Diabetes and the ketogenic diet
A ketogenic (very low-carbohydrate) diet is effective in losing weight and preventing fat gain. It also has other uses in the treatment of various diseases.
One of the diseases that respond very well to the ketogenic diet in type 2 diabetes. Due to the growing epidemic of type 2 diabetes in our society, a ketogenic diet is a tool that can be used by almost everyone and independently.
- Adhering to a ketogenic diet is not complicated - it requires the reduction or complete elimination of carbohydrates.
- The main feature of type 2 diabetes, which is the leading cause of the disease, is insulin resistance.
- Insulin resistance also occurs in the general human population and interferes with the effects of insulin on cells to varying degrees.
- This causes the entire spectrum of signs and symptoms. The main feature of insulin resistance is the impaired ability of the muscle cells to take up glucose circulating in the blood.
- In a person with insulin resistance, a greater proportion of glucose is directed to the liver, where it is converted into fat in a process called (DNL) de novo lipogenesis. In healthy people, most of the glucose is burned in cells for energy.
- De novo lipogenesis contributes to about 20% of new triglycerides in the blood, mostly saturated fats- such increased conversion of carbohydrates to fat is not a normal process and contributes to an increased risk of diabetes and cardiovascular diseases.
- It can be said that insulin resistance manifests itself as carbohydrate intolerance.
- When dietary carbohydrate is reduced to a level below which conversion to fat is minimally achieved then the signs and symptoms of insulin resistance will diminish and even disappear altogether.
Various studies have shown that a well-formulated very low-carbohydrate diet that was meticulously followed by subjects with type 2 diabetes had surprising results for them:
- People with type 2 diabetes experienced a large weight loss within a few weeks and the fog drastically reduced the amount of insulin dosed.
- Obese subjects with CT2 were fed two diets with a caloric value of 650 kcal for three weeks. In both diets, the protein content was similar, but the number of carbohydrates in the diet differed - 24 grams in one group and 94 grams in the other group. A lower carbohydrate diet resulted in higher blood ketone levels (approx. 3 mmol / L). Higher levels of ketones were positively associated with lower liver glucose production. This suggests that higher levels of ketones may result in better glycemic control in diabetics.
- Obese people with type 2 diabetes are fed a low-carbohydrate diet of fewer than 20 grams of carbohydrates per day for 2 weeks. Fasting glucose dropped from 7.5 mmol / L to 6.3 mmol / L (from 135 mg / dL to 114 mg / dL), glycated hemoglobin (HbA1c) dropped from 7.3% to 6.8%, and improved dramatically become insulin sensitive. Triglycerides fell by 35% and cholesterol by 10%. All this in two weeks.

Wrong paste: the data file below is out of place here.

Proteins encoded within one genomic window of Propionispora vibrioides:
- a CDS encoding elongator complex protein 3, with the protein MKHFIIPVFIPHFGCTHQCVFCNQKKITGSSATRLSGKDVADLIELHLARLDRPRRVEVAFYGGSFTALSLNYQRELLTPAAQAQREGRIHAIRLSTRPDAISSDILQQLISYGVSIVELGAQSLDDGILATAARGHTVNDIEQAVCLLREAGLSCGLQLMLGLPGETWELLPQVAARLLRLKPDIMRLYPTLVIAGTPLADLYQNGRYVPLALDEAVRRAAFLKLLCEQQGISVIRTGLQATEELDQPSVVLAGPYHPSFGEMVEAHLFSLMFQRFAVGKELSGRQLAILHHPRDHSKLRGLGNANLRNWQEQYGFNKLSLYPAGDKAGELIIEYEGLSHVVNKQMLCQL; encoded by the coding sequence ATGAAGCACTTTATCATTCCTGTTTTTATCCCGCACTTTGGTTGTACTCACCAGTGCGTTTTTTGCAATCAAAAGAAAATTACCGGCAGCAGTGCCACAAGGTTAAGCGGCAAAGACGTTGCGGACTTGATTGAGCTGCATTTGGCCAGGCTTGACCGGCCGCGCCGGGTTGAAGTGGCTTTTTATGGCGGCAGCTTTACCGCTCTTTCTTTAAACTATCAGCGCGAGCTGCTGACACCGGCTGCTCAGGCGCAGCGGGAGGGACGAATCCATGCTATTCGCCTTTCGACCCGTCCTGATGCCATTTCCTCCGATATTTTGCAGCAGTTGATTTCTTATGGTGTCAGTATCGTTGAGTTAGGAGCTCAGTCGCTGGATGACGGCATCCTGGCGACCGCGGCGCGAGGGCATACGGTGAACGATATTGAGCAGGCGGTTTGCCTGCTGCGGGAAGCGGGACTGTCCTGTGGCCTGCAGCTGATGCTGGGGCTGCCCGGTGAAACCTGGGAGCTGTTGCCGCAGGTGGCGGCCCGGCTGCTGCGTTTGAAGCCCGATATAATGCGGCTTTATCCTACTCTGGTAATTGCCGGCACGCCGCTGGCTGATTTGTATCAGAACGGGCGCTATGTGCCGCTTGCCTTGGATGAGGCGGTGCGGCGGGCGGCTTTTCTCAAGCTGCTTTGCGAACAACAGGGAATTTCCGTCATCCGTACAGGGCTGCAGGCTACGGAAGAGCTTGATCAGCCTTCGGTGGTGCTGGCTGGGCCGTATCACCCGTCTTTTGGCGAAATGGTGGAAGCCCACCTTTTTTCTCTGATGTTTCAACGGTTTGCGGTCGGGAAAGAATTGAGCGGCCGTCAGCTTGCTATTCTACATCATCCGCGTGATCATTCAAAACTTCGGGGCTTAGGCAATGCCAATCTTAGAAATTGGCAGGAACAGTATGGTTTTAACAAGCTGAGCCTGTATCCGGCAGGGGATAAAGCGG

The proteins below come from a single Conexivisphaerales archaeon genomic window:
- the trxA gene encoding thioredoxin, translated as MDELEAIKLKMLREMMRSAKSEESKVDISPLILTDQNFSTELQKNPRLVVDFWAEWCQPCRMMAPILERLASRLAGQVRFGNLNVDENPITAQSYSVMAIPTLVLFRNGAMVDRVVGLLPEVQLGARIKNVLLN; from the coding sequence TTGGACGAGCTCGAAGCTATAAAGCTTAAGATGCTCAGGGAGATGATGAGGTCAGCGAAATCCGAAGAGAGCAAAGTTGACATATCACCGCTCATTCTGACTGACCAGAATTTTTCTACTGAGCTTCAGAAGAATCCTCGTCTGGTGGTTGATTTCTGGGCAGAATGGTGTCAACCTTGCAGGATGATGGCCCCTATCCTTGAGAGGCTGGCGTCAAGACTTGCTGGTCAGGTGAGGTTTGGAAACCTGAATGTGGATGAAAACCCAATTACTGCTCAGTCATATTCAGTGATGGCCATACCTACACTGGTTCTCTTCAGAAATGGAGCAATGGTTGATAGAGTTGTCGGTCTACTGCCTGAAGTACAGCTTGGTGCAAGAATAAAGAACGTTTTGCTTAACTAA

- Obese people with type 2 diabetes were prescribed a ketogenic diet for 56 weeks. Already after 12 weeks, there was a significant decrease in body weight and improvement in metabolic parameters. This improvement was sustained for a full 56 weeks. Fasting glucose decreased by 51%, total cholesterol decreased by 29%, HDL cholesterol increased by 63%, LDL cholesterol decreased by 33%, and triglycerides decreased by 41%.
Other studies also demonstrate effectiveness in alleviating the complications caused by type 2 diabetes.
Very often, limiting carbohydrates in the diet causes a significant decrease in weight.
However, a significant improvement in metabolic parameters such as glycosylated hemoglobin, cholesterol, improvement in glycemic control, and the reduction or even discontinuation of insulin and other drugs in many cases occurs even before significant weight loss.
In studies with different diets with the same caloric content, people with insulin resistance on a ketogenic diet show a dramatically better improvement in metabolic parameters than those on a lower-fat diet.
Huge epidemiological studies show that the risk of developing diabetes is positively correlated with sugar consumption, regardless of weight or sedentary lifestyle.
People with metabolic syndrome, insulin resistance, and type 2 diabetes a condition related to carbohydrate intolerance are likely to experience subjective improvement in symptoms and objective improvement in metabolic parameters by following a well-balanced, very low-carbohydrate diet.
Glycemic control will improve not only because of less carbohydrate intake but also because of an overall improvement in insulin sensitivity.
It should be added that in some patients the improvement may occur so quickly that it is advisable to monitor the dosage of drugs and insulin on an ongoing basis by a physician or to adjust the doses independently to the rapidly decreasing glucose level and greater insulin sensitivity.